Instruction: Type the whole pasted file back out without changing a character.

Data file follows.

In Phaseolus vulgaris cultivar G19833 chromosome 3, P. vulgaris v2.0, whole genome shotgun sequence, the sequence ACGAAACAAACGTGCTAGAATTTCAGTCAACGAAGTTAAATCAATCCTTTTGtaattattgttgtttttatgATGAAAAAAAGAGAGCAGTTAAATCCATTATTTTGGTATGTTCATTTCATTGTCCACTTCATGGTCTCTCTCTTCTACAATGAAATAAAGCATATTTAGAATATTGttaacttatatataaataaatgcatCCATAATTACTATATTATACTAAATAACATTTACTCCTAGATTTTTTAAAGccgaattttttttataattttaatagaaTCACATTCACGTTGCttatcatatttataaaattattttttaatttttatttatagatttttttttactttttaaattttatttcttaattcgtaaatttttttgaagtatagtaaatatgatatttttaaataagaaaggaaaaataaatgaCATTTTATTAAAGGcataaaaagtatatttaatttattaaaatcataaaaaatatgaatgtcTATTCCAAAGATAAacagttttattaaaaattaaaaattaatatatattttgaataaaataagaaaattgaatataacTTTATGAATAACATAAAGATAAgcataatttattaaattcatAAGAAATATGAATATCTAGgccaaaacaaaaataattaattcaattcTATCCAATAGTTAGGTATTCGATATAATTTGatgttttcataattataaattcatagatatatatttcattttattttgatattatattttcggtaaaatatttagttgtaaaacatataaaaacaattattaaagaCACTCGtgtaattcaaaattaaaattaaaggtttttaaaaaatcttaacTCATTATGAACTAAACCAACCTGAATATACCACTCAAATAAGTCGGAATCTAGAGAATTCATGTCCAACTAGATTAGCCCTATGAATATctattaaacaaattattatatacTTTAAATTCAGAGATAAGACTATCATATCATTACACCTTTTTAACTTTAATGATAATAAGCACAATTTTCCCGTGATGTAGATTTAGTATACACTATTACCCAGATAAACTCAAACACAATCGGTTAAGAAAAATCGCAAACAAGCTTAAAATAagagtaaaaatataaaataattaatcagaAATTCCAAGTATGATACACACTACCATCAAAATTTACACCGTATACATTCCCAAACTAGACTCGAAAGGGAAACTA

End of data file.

In Phaseolus vulgaris cultivar G19833 chromosome 3, P. vulgaris v2.0, whole genome shotgun sequence, the sequence ACGAAACAAACGTGCTAGAATTTCAGTCAACGAAGTTAAATCAATCCTTTTGtaattattgttgtttttatgATGAAAAAAAGAGAGCAGTTAAATCCATTATTTTGGTATGTTCATTTCATTGTCCACTTCATGGTCTCTCTCTTCTACAATGAAATAAAGCATATTTAGAATATTGttaacttatatataaataaatgcatCCATAATTACTATATTATACTAAATAACATTTACTCCTAGATTTTTTAAAGccgaattttttttataattttaatagaaTCACATTCACGTTGCttatcatatttataaaattattttttaatttttatttatagatttttttttactttttaaattttatttcttaattcgtaaatttttttgaagtatagtaaatatgatatttttaaataagaaaggaaaaataaatgaCATTTTATTAAAGGcataaaaagtatatttaatttattaaaatcataaaaaatatgaatgtcTATTCCAAAGATAAacagttttattaaaaattaaaaattaatatatattttgaataaaataagaaaattgaatataacTTTATGAATAACATAAAGATAAgcataatttattaaattcatAAGAAATATGAATATCTAGgccaaaacaaaaataattaattcaattcTATCCAATAGTTAGGTATTCGATATAATTTGatgttttcataattataaattcatagatatatatttcattttattttgatattatattttcggtaaaatatttagttgtaaaacatataaaaacaattattaaagaCACTCGtgtaattcaaaattaaaattaaaggtttttaaaaaatcttaacTCATTATGAACTAAACCAACCTGAATATACCACTCAAATAAGTCGGAATCTAGAGAATTCATGTCCAACTAGATTAGCCCTATGAATATctattaaacaaattattatatacTTTAAATTCAGAGATAAGACTATCATATCATTACACCTTTTTAACTTTAATGATAATAAGCACAATTTTCCCGTGATGTAGATTTAGTATACACTATTACCCAGATAAACTCAAACACAATCGGTTAAGAAAAATCGCAAACAAGCTTAAAATAagagtaaaaatataaaataattaatcagaAATTCCAAGTATGATACACACTACCATCAAAATTTACACCGTATACATTCCCAAACTAGACTCGAAAGGGAAACTA